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LaDonna Harris, President of Americans for Indian Opportunity, is a statesman and national leader who has devoted her life to building coalitions that create change. She has been a consistent and ardent advocate on behalf of Tribal America. In addition, she continues her activism in the areas of civil rights, environmental protection, the women’s movement and world peace.
Raised in Indian country on a farm near the small town of Walters, Oklahoma, during the Great Depression, she spoke only Comanche when she entered grade school, and because of her unique upbringing, Harris views all things with the wisdom and values of two cultures.
Harris began her public service as the wife of U.S. Senator Fred Harris. Her partnership with Senator Harris made her a strong force in Congress, where she was the first Senator’s wife to testify before a Congressional committee. She was instrumental in the return of Taos Blue Lake to the people of Taos Pueblo and to the Menominee Tribe in regaining their federal recognition. Her guiding influence on both pieces of legislation led to landmark laws that set a precedent that still guides Indian policy today.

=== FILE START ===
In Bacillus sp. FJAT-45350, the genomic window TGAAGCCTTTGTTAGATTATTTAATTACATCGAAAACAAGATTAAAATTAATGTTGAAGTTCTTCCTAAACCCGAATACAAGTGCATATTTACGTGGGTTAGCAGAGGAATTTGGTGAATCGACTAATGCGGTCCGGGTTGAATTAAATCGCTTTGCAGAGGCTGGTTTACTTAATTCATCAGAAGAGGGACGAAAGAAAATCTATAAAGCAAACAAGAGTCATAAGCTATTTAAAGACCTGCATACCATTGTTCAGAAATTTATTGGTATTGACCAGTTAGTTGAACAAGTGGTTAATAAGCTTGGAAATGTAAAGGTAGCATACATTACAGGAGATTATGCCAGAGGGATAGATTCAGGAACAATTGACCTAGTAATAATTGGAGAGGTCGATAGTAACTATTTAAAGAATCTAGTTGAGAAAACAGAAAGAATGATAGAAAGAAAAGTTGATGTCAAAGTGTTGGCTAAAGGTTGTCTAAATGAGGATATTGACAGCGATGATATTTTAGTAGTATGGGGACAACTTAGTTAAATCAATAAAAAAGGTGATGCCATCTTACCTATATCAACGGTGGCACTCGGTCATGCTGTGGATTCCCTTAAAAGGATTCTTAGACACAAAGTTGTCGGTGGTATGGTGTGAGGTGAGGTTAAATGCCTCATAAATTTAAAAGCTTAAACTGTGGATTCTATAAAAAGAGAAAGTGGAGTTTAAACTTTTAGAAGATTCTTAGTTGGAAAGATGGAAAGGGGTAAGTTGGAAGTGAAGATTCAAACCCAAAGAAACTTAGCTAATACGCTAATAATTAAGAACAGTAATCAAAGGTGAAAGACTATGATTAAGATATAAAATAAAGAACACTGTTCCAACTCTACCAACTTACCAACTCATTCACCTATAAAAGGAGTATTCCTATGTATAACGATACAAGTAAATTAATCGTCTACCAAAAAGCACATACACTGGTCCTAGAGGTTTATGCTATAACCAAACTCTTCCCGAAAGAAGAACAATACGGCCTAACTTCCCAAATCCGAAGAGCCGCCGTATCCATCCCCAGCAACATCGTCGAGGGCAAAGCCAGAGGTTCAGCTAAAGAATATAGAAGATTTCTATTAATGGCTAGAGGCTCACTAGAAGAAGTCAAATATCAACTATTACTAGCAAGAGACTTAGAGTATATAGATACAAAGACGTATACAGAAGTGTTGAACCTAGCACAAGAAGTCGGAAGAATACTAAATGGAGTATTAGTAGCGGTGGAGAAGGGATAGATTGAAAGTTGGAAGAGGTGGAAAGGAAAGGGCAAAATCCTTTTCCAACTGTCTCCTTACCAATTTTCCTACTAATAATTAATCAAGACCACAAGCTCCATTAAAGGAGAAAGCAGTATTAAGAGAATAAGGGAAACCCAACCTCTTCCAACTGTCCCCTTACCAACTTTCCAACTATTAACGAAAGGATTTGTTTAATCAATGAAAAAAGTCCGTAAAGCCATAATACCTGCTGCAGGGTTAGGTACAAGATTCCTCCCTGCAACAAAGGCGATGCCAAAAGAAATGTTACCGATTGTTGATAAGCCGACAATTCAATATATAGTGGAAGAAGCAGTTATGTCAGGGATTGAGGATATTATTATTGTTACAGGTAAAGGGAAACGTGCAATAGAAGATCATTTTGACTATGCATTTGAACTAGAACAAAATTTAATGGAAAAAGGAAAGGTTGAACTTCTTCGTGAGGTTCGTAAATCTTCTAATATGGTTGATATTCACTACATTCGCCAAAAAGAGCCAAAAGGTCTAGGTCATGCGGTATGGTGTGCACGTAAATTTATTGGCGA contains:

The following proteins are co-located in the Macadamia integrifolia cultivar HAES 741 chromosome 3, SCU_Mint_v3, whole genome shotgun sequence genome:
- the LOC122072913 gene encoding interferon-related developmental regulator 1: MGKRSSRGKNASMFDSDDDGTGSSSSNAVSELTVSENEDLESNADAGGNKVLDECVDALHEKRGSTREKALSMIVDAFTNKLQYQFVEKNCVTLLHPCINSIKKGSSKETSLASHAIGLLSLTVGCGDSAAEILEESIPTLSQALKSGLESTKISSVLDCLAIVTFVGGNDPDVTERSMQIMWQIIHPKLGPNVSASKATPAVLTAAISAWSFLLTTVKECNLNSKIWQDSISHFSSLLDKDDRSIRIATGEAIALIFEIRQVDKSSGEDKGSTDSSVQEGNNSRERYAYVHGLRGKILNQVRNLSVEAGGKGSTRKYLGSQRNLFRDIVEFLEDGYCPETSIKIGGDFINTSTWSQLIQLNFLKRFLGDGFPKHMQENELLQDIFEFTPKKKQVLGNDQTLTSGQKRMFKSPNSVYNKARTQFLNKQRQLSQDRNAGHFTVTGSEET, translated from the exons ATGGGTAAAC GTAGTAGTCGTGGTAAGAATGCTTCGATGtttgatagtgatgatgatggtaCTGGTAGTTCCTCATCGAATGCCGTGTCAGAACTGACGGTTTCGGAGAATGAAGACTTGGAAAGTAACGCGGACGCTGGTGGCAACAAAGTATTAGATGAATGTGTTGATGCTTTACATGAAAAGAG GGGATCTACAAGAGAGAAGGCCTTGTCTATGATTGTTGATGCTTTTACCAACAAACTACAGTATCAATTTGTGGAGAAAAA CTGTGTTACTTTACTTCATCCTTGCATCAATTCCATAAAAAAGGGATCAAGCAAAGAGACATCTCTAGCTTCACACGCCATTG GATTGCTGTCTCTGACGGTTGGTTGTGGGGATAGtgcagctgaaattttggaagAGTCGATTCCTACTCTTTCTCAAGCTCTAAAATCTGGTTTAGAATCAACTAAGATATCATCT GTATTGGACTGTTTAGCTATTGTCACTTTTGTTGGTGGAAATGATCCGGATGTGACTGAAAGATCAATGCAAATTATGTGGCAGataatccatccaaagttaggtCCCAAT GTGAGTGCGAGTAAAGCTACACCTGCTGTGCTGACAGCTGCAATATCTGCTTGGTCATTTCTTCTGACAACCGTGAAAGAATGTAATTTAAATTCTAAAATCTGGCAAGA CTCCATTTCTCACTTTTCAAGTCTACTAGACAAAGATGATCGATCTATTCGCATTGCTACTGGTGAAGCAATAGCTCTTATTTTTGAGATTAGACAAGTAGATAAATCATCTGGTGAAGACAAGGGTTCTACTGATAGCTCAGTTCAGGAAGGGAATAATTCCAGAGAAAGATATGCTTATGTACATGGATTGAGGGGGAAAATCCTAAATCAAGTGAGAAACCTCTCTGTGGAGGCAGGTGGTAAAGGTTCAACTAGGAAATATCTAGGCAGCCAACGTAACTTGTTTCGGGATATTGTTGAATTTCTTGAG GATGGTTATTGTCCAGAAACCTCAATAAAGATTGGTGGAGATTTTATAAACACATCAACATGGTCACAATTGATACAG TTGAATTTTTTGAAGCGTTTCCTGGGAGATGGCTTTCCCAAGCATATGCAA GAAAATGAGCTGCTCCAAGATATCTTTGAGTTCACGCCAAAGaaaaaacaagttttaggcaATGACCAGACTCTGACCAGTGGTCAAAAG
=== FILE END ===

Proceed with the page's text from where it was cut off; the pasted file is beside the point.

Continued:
For more than three decades, Harris has been a strong voice for Native American rights. In helping tribes plan for the future, Harris recognizes the significance of the Information Age and the impact computer technology will have on tribal communities. She has created the first Indian-owned and operated computer telecommunications network—INDIAnet—dedicated to establishing and developing free public access to electronic information and communication services for Native Americans.
As a national leader, Harris has influenced the agendas of the civil rights, feminist, environmental and world peace movements.
—From Famous Native American Women
Resources Recommended by Harvard Square Library
Harris, LaDonna and H. Henrietta Stockel. LaDonna Harris: A Comanche Life. Lincoln, NE: University of Nebraska Press, 2000.